Sarkozy had an up-and-down relationship with Gadhafi's regime.
Two months after his 2007 election, Sarkozy's then-wife Cecilia traveled to Libya and helped negotiate the release of Bulgarian nurses and a Palestinian doctor sentenced to death on charges of infecting children with HIV. Their case had strained Libya's relations with the international community.
Later that year, Gadhafi was received in Paris for a formal state visit, pitching his tent near Sarkozy's Elysee Palace despite widespread protests from human rights groups.
Then when Gadhafi's forces cracked down on an opposition movement amid the Arab Spring uprisings last year, Sarkozy quickly became one of Gadhafi's most vociferous critics. Sarkozy led an international push for airstrikes to force Gadhafi from power. Gadhafi was later killed.
Days before the NATO-led airstrikes began in March 2011, one of Gadhafi's sons first leveled the accusations that Libya had once financed Sarkozy's political ambitions.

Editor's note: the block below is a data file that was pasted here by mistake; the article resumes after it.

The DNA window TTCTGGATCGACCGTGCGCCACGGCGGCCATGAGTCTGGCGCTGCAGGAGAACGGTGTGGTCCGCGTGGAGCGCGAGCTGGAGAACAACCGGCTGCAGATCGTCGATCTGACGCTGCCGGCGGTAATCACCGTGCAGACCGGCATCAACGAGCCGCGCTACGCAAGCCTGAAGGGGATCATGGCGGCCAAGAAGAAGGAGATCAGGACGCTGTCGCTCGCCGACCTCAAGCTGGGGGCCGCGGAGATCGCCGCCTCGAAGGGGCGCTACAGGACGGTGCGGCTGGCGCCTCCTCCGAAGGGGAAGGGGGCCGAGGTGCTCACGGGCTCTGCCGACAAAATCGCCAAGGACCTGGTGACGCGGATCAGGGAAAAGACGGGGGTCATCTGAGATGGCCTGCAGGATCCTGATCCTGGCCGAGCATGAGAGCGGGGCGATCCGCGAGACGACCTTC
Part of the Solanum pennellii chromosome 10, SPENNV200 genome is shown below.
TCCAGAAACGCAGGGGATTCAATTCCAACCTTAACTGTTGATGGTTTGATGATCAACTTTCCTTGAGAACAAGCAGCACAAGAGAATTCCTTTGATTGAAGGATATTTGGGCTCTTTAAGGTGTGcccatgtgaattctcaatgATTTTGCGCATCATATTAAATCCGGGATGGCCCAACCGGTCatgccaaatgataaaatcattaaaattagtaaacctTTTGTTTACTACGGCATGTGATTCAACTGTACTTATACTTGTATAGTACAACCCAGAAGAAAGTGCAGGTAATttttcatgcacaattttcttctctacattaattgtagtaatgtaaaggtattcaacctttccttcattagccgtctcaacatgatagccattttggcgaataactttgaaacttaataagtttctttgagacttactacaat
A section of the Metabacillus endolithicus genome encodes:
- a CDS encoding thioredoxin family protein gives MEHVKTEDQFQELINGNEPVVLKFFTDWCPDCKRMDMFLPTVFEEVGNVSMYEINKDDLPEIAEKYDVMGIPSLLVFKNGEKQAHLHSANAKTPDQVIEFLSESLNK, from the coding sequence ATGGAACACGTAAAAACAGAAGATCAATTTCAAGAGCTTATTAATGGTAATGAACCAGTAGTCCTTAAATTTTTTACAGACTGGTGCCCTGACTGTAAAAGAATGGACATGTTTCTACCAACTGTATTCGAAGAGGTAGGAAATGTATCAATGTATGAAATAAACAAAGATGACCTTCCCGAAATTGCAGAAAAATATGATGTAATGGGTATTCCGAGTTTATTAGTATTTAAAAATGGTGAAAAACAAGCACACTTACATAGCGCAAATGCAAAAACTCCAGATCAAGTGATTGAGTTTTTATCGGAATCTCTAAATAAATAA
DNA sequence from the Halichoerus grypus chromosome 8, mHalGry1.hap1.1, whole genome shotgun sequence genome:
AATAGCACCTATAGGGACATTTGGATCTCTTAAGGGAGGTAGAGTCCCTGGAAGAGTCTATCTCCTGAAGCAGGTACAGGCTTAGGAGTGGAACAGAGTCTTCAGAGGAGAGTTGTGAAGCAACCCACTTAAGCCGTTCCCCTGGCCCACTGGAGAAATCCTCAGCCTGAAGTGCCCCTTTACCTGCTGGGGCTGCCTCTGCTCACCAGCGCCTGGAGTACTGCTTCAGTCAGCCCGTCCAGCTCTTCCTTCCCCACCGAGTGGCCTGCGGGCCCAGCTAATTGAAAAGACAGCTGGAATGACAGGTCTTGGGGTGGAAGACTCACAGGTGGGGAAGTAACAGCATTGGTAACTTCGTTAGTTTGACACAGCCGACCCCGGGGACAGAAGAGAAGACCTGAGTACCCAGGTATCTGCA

Although no evidence has emerged that any funding ever took place, website Mediapart reported Saturday it had obtained a 2006 Libyan document signed by Gadhafi's then-intelligence chief Moussa Koussa with an offer by the regime to spend (EURO)50 million ($66 million) on Sarkozy's first presidential bid.
Sarkozy's legal complaint accused Mediapart of "forgery" and "publication of false news."
Rami Al-Shaheibi in Tripoli, Maggie Michael in Cairo and Sylvie Corbet in Paris contributed to this report.